Sizzle/Fizzle

Amazon Sizzles, Crypto Fizzles And Humans Win One Against The Machines

Another full week of ups and downs as Amazon decided that what the world’s teenagers need is more shopping options, Russia said no to crypto-currency,  SMB lending soared and China decided to get up close and personal with its tech firms (that’s the sound of freedom fizzling). But out of the ashes of a fizzle – Facebooks responses to fake news – rose the phoenix of a sizzle: Humanity.  As it turns out, we are much harder to replace with computers that you may have read, particularly if you trying to spot Russian election hacking. 

Sizzle Of The Week: Humanity

Humanity has gotten a bum rap of late – particularly when it comes to our capacities as workers. Because, if the conventional wisdom is to be believed, robots are out to get our jobs. By some estimates, automation could replace some 800,000 jobs in the economy.

And it’s looking like the youngest generation of workers might be on the front lines to be disrupted by that automation. According to figures released by PwC earlier this week, 28 percent of young U.K. workers’ jobs could be at risk of being disrupted by robots. That figure jumps to 38 percent in Germany, and here in the U.S. it’s 39 percent. And that risk, unsurprisingly, is related to education levels: The less education and specialized skills a worker brings to the table, the more likely that role will be automated within the next few decades.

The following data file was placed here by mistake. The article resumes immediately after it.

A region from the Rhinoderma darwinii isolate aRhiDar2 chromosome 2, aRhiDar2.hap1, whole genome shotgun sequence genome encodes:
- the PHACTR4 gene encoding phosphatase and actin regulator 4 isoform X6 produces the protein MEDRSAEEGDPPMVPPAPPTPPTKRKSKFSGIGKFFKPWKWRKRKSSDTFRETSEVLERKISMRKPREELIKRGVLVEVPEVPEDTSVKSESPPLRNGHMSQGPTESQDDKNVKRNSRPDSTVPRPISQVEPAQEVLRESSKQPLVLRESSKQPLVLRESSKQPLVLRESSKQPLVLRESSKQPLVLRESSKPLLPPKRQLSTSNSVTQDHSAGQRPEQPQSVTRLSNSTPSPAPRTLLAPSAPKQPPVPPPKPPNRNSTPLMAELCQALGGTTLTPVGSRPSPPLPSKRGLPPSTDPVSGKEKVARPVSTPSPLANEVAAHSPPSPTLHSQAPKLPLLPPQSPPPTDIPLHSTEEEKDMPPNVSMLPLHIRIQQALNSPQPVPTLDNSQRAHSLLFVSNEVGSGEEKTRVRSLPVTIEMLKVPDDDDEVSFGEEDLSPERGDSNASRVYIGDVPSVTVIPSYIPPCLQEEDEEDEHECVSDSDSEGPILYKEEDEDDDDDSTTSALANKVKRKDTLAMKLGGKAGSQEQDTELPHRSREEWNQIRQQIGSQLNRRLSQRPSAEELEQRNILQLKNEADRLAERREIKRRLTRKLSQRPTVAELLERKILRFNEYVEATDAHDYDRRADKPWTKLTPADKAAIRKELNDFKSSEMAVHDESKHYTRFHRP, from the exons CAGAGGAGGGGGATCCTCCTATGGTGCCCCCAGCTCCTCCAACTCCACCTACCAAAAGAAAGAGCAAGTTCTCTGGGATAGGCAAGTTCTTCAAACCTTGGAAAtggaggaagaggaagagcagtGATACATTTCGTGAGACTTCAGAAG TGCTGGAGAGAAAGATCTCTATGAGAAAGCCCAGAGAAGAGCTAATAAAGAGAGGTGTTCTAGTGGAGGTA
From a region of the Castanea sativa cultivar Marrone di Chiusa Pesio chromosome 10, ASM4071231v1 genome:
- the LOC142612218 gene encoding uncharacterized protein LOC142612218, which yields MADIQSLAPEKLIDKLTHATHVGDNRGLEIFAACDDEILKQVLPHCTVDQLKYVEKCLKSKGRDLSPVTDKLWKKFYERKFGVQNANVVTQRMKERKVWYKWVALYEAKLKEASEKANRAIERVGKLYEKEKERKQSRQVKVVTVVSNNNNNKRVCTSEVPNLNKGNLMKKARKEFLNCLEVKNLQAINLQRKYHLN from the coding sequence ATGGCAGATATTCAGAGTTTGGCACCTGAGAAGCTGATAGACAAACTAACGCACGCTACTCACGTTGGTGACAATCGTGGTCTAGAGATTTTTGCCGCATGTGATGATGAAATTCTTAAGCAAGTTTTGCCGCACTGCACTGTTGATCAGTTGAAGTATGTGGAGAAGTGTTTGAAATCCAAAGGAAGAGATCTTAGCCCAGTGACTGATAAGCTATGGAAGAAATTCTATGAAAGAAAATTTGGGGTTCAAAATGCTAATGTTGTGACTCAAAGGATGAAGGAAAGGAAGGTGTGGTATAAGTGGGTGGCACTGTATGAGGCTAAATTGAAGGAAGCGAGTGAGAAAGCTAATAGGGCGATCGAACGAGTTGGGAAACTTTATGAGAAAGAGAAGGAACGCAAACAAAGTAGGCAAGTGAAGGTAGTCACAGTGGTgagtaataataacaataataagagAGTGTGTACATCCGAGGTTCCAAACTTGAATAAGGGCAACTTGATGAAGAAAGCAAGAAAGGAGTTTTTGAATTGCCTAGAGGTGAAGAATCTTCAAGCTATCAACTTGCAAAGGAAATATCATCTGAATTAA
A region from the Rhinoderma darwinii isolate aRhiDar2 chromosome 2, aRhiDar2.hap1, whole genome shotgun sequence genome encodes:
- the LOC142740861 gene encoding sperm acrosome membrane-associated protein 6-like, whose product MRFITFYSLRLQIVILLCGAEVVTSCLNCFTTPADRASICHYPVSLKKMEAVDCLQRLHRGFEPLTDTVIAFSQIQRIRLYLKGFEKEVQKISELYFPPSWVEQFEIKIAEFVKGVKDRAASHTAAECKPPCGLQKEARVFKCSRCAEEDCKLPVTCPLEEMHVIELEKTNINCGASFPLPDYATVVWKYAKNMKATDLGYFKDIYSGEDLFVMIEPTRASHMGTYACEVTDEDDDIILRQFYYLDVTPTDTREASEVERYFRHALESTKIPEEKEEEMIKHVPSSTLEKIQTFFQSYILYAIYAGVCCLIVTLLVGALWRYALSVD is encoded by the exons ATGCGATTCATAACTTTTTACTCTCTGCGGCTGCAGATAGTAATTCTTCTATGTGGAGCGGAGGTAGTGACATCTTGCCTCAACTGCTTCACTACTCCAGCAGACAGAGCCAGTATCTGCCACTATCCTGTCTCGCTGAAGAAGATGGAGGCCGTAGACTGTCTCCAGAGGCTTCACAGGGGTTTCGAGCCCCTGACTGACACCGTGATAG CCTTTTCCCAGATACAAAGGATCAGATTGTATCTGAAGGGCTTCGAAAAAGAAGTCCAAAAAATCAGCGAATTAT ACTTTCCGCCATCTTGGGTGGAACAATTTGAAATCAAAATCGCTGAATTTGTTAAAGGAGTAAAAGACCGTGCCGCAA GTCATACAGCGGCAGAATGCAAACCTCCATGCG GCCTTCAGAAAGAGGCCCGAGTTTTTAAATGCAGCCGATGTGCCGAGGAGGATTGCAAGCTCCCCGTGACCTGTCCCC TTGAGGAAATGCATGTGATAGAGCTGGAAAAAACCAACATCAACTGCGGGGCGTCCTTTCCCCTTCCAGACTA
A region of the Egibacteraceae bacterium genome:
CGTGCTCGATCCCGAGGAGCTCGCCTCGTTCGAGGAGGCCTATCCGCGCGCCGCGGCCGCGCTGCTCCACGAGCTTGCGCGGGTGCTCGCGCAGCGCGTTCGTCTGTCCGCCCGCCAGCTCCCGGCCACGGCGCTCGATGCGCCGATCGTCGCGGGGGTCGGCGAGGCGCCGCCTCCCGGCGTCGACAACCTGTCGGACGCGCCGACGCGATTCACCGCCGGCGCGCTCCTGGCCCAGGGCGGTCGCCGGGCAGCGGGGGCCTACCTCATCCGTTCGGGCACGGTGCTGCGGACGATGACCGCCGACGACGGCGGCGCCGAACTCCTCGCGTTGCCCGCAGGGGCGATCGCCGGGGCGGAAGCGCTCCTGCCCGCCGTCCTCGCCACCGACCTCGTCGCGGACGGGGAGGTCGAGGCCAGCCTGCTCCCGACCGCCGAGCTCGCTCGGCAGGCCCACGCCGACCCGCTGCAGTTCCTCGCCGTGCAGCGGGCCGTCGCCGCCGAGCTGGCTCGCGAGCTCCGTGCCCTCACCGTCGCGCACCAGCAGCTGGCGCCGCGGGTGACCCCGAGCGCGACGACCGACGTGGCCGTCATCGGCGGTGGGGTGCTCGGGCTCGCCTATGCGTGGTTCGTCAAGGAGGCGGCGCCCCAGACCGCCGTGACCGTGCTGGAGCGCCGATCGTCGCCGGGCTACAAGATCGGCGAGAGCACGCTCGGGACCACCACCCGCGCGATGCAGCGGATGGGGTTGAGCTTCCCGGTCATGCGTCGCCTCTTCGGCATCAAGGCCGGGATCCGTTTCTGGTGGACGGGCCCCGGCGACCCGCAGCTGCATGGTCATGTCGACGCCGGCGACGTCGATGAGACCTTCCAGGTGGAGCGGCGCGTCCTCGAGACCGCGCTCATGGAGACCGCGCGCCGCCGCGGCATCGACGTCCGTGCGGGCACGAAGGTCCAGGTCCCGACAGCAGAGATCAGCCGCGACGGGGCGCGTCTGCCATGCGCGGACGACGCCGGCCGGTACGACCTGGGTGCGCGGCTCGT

“Our research shows that the impact of technology advances on jobs will be felt more profoundly by some groups than others, with education level a key differentiator,” Jon Andrews, head of technology and investments at PwC UK, said in the report, as quoted in Computer Weekly. “As new technology advances bring innovation, we need to be careful that the impact of this is progressive and does not create barriers…”

Which is why we should thank Facebook for restoring our faith in humanity this week.

We’ll give you a second to wipe off that coffee you just spit all over your screen.

Because – we admit – with the layers of reveals about the fake Facebook ads sold to Russian operatives, this may seem like something of a strange choice, and pretty far from the feel-good story of the week.

But look closer, and Facebook’s work to solve the problem is providing somewhat of a boost to our faith in humanity.

Or at least its future employability.

Because to fight fake news, postings of users committing suicide and other content that is not personally enriching to anyone, anywhere – well, sometimes you can’t just send a machine to do a man’s (or woman’s) job.